of the indelible images of government failure after katrina. that's what people are reminded of. that's when you had a president and a federal government that did not work, did not come to the aid of people. so you don't have to talk about the bush legacy. you don't have to draw the comparison because it's right there in people's heads. in the case of our dear friend on radio, what's left of his head is xleerly exploding. >> ideologue is the kindest thing said about rush limbaugh on my show. richard wolffe always keeps it classy. richard wolff sxechlt chryst'll ball, thank you both very much for joining us tonight. coming up, mitt romney actually tells the crowd in ohio that he knows all about hurricane cleanup because, this is absolutely true, this is what he told them, he once had to help clean up the football field after a football game when he was in high school. seriously. that's his experience with cleanup. and that's in the "rewrite." and with the election just six days away, will voters across the northeast be able to actually vote on election day? will the hurricane problem still be goi
with andrew which damaged his political career, it was damaged. of course george w. bush in 2005 with katrina. many people in the bush white house cite that was the low point of his presidency. a lot of dangers also, a lot of political opportunities. >> let's get practical. early voting is happening in these states. maryland cancelled early voting for the day. how much of an impact is that especially for the obama campaign is very much -- >> they are dependent on it, talking about it, counting on it. it does have an impact. it moves romney into an awkward situation. anything he does looks blatantly political or needy he's not in the equation when the country is under siege from a massive storm. >> the president of the united states went to the fema command center which by the way was it cynical or maybe the people running the campaign said we need to get him there. the president was doing what presidents do. what does mitt romney do? >> real quickly this close to the election does it matter if they got to cancel these rallies and what about their ad? if you're wall to wall coverage in these m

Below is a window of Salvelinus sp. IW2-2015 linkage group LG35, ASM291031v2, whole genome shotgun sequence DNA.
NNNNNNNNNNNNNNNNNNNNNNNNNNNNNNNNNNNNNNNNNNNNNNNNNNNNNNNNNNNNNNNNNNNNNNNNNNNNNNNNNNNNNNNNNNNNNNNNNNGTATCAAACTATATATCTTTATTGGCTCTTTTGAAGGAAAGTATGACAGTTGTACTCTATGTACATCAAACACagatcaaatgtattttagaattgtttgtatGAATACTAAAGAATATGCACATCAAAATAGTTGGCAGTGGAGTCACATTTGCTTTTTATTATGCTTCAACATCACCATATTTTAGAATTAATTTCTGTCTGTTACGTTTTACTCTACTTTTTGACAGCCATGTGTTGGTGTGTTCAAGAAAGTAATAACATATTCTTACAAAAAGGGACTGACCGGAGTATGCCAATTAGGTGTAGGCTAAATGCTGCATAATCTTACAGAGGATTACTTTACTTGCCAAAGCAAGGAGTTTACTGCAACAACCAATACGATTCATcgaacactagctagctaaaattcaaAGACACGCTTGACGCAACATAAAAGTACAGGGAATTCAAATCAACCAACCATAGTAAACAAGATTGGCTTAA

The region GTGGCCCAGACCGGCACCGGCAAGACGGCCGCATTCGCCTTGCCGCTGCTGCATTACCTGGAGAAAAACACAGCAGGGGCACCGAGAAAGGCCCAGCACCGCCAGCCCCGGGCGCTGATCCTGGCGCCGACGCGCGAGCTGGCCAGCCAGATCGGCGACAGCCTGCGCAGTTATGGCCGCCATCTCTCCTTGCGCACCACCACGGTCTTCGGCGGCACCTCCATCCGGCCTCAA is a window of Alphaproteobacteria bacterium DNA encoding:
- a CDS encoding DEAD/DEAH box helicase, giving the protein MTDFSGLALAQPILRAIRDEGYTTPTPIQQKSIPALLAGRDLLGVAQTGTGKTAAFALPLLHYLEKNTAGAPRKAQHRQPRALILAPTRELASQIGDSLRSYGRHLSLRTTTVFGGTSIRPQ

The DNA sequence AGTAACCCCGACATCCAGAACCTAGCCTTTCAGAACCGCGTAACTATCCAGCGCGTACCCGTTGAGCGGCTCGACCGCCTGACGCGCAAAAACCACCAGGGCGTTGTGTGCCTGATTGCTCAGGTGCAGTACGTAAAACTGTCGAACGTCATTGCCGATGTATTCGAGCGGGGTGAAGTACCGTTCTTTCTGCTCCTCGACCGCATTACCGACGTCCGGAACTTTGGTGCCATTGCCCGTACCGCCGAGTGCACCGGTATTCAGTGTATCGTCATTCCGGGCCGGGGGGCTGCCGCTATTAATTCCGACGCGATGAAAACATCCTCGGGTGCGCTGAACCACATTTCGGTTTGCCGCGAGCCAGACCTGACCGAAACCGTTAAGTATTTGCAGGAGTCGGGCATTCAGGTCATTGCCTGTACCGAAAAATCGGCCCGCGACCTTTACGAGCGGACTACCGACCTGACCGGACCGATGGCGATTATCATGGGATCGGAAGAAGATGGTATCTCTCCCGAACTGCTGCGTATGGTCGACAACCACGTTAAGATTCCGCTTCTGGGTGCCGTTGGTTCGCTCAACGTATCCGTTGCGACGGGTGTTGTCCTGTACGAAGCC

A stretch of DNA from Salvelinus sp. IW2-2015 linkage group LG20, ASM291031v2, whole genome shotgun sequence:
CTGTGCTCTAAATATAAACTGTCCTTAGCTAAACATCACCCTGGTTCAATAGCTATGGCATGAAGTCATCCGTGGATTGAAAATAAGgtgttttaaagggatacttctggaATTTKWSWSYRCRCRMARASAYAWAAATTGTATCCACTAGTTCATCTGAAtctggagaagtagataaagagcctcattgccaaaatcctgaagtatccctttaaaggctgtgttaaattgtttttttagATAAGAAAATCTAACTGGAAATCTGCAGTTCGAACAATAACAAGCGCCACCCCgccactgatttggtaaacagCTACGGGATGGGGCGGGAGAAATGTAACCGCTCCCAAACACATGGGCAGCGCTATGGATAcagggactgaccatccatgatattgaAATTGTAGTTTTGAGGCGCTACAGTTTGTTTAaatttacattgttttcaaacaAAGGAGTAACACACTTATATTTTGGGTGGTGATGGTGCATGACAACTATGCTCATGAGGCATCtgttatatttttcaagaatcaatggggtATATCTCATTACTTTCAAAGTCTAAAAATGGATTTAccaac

. president bush's handling of hurricane katrina was one of the worst in history. so far the president is doing his job well. chris christie has congratulated him and praised him for his response. here is the president was a briefing yesterday. a couple of other questions in play here, how will this impact campaign momentum and effect early voting? >> most of the states in hurricane sandy's report do not have early voting. maryland does and it has closed its early voting today, but president obama is expected to win that state easily. so far republicans are ahead in early voting in florida and colorado, but democrats have the edge in north carolina, nevada and ohio. that of course is based off of the number of registered people who have cast their ballots. more bill press is coming up after the break and we are live in chat, and would love to see you there. current tv/bill press. thomas jefferson said that a successful democracy depended on an informed electorate. our country's future depends on you. to help you make informed decisions, watch current tv's politically
, but then we all remember the damage that hurricane katrina did to president bush. >> john we heard bill plante report that president obama cancelled that event this morning in orlando, florida, but bill clinton picked up the slack and held that rally now. now we know that bill clinton will be in seven states in the coming week. how much is that a help to the obama team? >> well, without putting too fine a point on it you can imagine the situation in which that helps quite a lot. bill clinton having received better reviews at the democratic convention than the sitting president. bill clinton is hugely popular in the democratic base. so getting those crowds out is important because in the states they take them from the events to the polling places and you grab them and you say, come knock on doors with me this weekend. spend more time volunteering to get these votes out. so it's important that the gathering function of these events continue to happen. and with bill clinton being a big draw he's the best surrogate barack obama could have in these crucial states. >>